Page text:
Rosemarie Ingeborg Sommer was born June 3, 1928 to parents Hermann and Maria Sommer, in Korntal, Germany (near Stuttgart). This talented, remarkable woman was the third of eight children in a family of four boys and four girls. She was a teenager and the oldest girl in the family during WWII. With her father away at war, much of the domestic work fell on Rosemarie’s shoulders to help her mother and younger siblings at a very dangerous moment in history. Much of the area where she lived was bombed and this family lived with the daily threat of war. Rations were short and the family had to manage with very little, as she learned at that early age to make something special out of practically nothing.
After the war, she met her first husband, Heinz Albrecht and they were married December 9, 1950. Seeing little future in their homeland during those post war years, they emigrated to Canada. They first lived in Winnipeg and later Toronto. These were difficult years as they both worked various jobs. On August 23, 1955 a daughter, Ingrid was born. In 1959 they emigrated again, to Denver, Colo. Heinz’ aunt owned a lamp store and she employed both of them. He made and repaired the electrical lamps while Rosemarie designed the lamp shades.
This marriage eventually ended in divorce and the single mother was forced to work hard to provide for her daughter. She worked at Aspen Leaf during this time. This high end retailer offered quality ski and sporting goods. While there, Rosemarie worked in sales and as a clothing model.
A rancher from Merriman, Neb., William “Bill” C. Arnot was a co-owner of a condominium in Dillon, Colo. It was there in 1967 that they met during an informal gathering. Rosemarie didn’t really want to attend, but her prodding daughter Ingrid talked her into going. As the rest of the story goes, Bill and Rosemarie were married on Dec. 1, 1967. The mother and 12 year old daughter quickly moved from urban Denver to the Half Diamond Lazy U Ranch in the Sandhills of Nebraska. Ingrid quickly learned how quiet country life compared to the noises of the city. She also left a class of hundreds, for a one-room country school where she was the only student in her grade.
Rosemarie’s infectious personality gained her many dear friends in this new land and she quickly adapted to life on the ranch. Ingrid did likewise as a teenager and soon attended Gordon High School.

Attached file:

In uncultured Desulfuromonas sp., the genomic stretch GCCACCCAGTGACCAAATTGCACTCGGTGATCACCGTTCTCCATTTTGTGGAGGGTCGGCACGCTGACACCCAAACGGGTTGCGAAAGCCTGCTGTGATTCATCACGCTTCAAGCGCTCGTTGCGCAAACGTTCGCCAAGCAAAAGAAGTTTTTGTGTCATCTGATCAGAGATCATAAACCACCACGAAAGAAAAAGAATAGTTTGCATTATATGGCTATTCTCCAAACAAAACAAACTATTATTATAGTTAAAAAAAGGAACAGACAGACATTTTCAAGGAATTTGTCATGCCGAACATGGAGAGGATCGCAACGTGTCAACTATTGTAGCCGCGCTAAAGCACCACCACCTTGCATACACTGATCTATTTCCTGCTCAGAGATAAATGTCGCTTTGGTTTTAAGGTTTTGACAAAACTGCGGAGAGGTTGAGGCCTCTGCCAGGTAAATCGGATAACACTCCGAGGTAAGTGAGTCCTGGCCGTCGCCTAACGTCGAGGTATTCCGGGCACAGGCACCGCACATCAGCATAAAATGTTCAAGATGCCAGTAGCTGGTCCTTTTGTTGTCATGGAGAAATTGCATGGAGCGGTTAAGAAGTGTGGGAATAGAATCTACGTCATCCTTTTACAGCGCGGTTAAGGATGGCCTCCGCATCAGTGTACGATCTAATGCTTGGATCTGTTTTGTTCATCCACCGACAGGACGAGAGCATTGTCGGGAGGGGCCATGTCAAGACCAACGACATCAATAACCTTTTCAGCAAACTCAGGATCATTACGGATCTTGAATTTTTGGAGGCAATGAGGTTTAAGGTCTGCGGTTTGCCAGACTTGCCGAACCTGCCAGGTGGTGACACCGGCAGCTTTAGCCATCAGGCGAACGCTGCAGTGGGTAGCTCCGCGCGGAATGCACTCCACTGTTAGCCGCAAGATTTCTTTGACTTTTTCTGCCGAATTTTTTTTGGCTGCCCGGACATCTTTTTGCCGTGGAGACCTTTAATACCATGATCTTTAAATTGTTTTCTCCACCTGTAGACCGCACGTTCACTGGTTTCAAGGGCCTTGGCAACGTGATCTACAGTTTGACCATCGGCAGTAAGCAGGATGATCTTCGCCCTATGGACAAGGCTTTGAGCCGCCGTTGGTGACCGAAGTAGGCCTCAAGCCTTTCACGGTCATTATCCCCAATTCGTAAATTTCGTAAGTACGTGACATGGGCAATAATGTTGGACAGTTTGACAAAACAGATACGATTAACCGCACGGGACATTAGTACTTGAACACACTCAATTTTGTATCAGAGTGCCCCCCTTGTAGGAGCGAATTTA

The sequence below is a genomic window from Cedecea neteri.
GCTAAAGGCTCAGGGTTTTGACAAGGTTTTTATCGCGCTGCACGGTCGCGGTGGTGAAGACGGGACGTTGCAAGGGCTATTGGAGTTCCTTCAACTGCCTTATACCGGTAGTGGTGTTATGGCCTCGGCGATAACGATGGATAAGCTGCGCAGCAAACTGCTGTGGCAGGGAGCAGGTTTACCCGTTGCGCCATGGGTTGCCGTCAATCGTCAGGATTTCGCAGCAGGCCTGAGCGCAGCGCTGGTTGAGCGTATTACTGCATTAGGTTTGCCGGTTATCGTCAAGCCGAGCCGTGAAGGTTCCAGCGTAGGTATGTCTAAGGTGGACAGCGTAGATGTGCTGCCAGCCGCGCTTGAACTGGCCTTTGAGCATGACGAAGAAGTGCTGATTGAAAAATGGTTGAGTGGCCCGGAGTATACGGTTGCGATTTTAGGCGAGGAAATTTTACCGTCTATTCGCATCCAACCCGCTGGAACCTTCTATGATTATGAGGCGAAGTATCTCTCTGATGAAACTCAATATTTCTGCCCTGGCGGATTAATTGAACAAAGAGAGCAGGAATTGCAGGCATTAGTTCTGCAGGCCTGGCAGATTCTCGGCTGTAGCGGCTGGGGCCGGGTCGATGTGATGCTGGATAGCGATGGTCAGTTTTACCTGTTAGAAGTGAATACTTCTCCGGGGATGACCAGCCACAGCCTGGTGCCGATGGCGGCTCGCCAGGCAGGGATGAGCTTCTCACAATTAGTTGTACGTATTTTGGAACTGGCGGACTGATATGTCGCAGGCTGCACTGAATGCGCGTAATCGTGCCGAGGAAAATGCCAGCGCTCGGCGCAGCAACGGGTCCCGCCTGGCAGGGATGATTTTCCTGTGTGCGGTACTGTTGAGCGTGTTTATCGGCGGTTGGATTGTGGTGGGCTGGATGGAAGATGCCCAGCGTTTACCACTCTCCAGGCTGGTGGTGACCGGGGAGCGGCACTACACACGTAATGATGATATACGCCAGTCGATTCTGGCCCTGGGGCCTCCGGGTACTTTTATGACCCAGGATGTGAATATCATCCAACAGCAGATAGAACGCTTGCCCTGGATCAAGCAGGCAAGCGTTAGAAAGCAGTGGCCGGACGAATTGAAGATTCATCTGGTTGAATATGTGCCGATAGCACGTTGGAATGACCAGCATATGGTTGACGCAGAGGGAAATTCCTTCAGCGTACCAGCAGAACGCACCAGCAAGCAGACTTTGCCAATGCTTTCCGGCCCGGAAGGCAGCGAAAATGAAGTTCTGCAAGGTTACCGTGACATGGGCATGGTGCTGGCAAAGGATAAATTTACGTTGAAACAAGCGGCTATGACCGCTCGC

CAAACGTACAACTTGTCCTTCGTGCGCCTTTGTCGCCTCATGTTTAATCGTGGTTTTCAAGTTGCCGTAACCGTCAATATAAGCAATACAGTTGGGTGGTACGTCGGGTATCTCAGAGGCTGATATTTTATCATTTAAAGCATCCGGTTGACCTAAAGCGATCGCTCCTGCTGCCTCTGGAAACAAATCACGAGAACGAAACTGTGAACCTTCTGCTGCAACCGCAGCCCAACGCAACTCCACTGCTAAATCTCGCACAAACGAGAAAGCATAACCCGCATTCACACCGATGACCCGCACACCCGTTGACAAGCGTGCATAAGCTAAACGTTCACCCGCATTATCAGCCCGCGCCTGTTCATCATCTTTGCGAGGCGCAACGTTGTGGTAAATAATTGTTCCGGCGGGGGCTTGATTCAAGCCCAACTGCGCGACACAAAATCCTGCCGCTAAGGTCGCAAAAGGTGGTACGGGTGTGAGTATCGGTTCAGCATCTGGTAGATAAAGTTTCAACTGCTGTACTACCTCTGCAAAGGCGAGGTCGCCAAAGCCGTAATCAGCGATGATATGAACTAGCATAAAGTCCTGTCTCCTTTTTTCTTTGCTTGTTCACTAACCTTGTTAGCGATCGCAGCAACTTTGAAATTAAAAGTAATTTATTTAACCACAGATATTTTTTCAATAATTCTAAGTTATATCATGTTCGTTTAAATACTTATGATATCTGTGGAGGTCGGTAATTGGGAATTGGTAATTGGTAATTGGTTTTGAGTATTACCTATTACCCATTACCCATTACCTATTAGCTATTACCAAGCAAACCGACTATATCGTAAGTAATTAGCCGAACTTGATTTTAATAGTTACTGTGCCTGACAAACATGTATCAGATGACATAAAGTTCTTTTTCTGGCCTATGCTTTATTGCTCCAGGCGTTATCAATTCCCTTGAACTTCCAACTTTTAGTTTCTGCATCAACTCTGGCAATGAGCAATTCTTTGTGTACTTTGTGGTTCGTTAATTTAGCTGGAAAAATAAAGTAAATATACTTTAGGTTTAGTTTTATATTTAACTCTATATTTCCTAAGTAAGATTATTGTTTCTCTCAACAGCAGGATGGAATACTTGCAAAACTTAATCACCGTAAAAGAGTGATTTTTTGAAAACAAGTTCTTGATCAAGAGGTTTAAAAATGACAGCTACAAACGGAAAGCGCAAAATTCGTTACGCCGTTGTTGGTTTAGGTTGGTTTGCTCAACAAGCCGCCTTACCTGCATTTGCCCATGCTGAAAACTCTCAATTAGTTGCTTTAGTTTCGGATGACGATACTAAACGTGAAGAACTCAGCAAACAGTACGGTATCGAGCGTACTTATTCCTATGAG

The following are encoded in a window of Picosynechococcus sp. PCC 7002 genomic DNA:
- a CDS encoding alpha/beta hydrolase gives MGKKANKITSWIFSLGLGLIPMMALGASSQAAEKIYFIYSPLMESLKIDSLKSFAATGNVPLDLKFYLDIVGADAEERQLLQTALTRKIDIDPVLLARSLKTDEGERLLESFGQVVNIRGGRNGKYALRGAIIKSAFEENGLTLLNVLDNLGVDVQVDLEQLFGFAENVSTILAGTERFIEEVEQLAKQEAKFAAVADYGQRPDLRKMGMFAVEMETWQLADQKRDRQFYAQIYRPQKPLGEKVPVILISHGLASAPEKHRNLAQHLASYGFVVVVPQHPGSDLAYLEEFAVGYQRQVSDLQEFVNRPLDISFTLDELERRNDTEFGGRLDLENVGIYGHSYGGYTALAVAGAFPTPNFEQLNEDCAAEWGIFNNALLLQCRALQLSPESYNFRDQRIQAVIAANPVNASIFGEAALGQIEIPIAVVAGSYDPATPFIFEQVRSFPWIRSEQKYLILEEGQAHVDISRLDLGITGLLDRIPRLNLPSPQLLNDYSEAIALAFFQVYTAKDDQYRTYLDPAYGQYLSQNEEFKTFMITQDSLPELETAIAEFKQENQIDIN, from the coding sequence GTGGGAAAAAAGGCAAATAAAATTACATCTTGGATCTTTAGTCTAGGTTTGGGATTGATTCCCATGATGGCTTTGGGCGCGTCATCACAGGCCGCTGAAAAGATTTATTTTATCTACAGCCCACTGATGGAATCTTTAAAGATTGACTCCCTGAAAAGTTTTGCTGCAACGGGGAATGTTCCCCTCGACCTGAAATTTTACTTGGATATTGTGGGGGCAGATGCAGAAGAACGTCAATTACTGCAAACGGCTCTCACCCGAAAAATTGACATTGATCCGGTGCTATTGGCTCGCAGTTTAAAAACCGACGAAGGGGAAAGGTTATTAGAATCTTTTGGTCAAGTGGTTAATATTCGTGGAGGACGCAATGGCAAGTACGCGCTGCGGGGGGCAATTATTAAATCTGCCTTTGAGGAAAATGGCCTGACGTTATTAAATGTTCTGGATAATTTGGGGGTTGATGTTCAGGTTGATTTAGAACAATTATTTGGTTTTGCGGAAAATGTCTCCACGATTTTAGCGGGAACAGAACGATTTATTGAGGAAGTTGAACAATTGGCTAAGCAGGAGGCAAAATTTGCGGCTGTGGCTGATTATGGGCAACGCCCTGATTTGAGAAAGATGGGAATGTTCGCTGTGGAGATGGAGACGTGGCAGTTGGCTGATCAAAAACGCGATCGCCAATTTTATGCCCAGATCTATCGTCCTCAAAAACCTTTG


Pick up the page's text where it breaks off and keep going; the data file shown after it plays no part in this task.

Ranch life suited Rosemarie well. At age 42 she gave birth to her second child, Thomas, on May 28, 1970. She rejoiced in 1974 when Ingrid married John Fairhead and moved to his family ranch north of Merriman. Thomas attended the same country school as Ingrid and graduated from Gordon High School, as did his father many years earlier. As the years went by, Rosemarie loved the role of a grandmother, living just 15 minutes away.
In 1998 she and Bill sold the ranch and moved to the Black Hills near Rapid City in 1999. As always, she put her special touch to the new home, yard and garden.
Rosemarie enjoyed her friends and family and loved hosting elaborate dinners for them. She had a style and elegance that endeared her to friends of all kinds. She was a master gardener and even the trimmings tossed over the yard fence flourished, which multiplied the area of yard and garden she lovingly cared for. Rosemarie also had a great knack for sewing, knitting, and photography.
A very important aspect of Rosemarie’s life was her faith in God. In the early 1980s, a church in Dillon, Colo., began the turning point of her faith journey. She remained very active in various churches and women’s Christian groups.
Declining health in later years challenged her style somewhat, but not her loving, outgoing nature. Rosemarie passed away April 9, 2016 at the Hospice House, Rapid City, S.D. She was predeceased by her parents and two brothers. She is survived by her husband, Bill Arnot, two sisters and two brothers living in Germany, one sister living in South Africa, daughter Ingrid (John) Fairhead of Merriman, Neb., son Thomas Arnot of Denver, Colo., four Fairhead grandsons and families, including three great-grandchildren.
A memorial service will be held at the First Assembly of God Church, Rapid City on Friday, April 15 at 2:00 p.m., with a grave side service in Merriman, Neb. on Saturday, April 16 at 1:00 p.m. The family suggests any memorials be made to the Alzheimer’s Association (www.alz.org).